Higher Criticism and "The Fundamentals"
Jim pointed out an interesting article on the Bible and Interpretation website describing the scholarly controversies around the turn of last century and fundamentalists reactions, with special emphasis on The Fundamentals. The debate stills goes on to a certain extent, I suppose, but it looks very different now than it used to.
My first significant exposure to "higher criticism" was in college, where we were required to read Blenkinsopp’s The Penteteuch. Though I’m still not sure how to respond, I appreciate the introduction (much more now than then, actually). There are a number of issues raised by higher criticism that I’m still undecided on, but I’ll figure it out one day!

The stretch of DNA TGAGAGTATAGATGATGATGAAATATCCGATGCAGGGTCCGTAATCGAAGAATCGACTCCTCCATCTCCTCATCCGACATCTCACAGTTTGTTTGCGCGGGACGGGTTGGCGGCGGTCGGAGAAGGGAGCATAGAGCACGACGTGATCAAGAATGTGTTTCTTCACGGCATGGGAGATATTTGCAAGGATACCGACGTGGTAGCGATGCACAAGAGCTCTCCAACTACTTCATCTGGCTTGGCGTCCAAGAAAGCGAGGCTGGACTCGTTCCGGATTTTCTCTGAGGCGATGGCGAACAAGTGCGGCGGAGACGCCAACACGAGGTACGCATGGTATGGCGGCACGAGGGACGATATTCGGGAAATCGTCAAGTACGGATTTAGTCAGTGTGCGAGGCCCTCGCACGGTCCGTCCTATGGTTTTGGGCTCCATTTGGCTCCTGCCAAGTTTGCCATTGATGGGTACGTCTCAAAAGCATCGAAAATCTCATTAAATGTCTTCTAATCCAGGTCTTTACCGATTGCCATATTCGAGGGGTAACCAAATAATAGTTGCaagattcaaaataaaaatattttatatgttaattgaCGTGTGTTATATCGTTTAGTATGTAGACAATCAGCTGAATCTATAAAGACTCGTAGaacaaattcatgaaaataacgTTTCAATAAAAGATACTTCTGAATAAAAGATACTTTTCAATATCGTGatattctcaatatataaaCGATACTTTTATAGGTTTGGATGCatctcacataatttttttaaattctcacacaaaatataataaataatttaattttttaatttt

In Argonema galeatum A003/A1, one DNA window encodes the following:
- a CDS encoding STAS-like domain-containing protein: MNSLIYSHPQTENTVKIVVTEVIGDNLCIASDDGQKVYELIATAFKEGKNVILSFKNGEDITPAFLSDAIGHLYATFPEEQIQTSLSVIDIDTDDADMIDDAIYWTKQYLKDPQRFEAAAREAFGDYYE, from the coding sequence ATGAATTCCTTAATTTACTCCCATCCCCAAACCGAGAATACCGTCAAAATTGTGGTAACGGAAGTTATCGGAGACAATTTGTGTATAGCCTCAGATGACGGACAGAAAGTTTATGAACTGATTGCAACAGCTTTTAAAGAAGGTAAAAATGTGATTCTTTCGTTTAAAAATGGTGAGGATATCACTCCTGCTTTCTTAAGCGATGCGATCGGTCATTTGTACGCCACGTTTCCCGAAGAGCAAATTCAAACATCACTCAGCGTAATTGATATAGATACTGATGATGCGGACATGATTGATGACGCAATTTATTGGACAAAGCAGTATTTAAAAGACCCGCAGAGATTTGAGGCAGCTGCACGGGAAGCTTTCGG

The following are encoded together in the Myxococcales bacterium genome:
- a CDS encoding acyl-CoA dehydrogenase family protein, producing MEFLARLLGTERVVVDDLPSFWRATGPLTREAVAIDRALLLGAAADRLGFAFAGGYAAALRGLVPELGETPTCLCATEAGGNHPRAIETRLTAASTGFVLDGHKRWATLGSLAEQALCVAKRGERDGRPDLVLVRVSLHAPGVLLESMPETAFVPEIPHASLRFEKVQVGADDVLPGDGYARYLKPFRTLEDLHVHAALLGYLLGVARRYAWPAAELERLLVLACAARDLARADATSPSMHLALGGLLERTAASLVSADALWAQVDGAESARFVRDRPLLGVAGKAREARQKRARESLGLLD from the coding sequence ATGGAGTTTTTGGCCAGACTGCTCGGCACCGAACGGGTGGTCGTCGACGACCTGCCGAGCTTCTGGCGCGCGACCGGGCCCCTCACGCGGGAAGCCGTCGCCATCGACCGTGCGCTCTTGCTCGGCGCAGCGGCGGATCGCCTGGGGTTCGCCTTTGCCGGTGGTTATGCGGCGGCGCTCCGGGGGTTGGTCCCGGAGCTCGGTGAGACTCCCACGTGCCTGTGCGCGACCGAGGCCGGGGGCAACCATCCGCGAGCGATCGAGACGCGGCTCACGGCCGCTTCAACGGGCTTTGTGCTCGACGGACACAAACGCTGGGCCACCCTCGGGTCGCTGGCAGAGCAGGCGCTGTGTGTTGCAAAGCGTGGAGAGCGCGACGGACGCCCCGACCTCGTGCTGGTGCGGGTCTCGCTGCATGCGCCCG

In my opinion, the greatest benefit of exposure to higher criticism for the more conservative individual (which I still consider myself, more or less) is the mental flexibility it brings. For example, if you’re always reading books by reformed theologians (or dispensational, postmodern, liberal...whatever), it is going to be VERY difficult for you to break out of that way of thinking because you are trained to think only in a particular system. You could say the same for any general approach, certainly including one who only read from a particular branch of higher critical scholarship. This, frankly, is just not helpful. We’ll be debating forever which tradition most closely resembles a proper understanding of the Bible, but surely we can recognize that no particular approach is ALWAYS correct in its assumptions and positions. The variety helps us break out of our mental shackles and lets us see the text in fresh, new ways.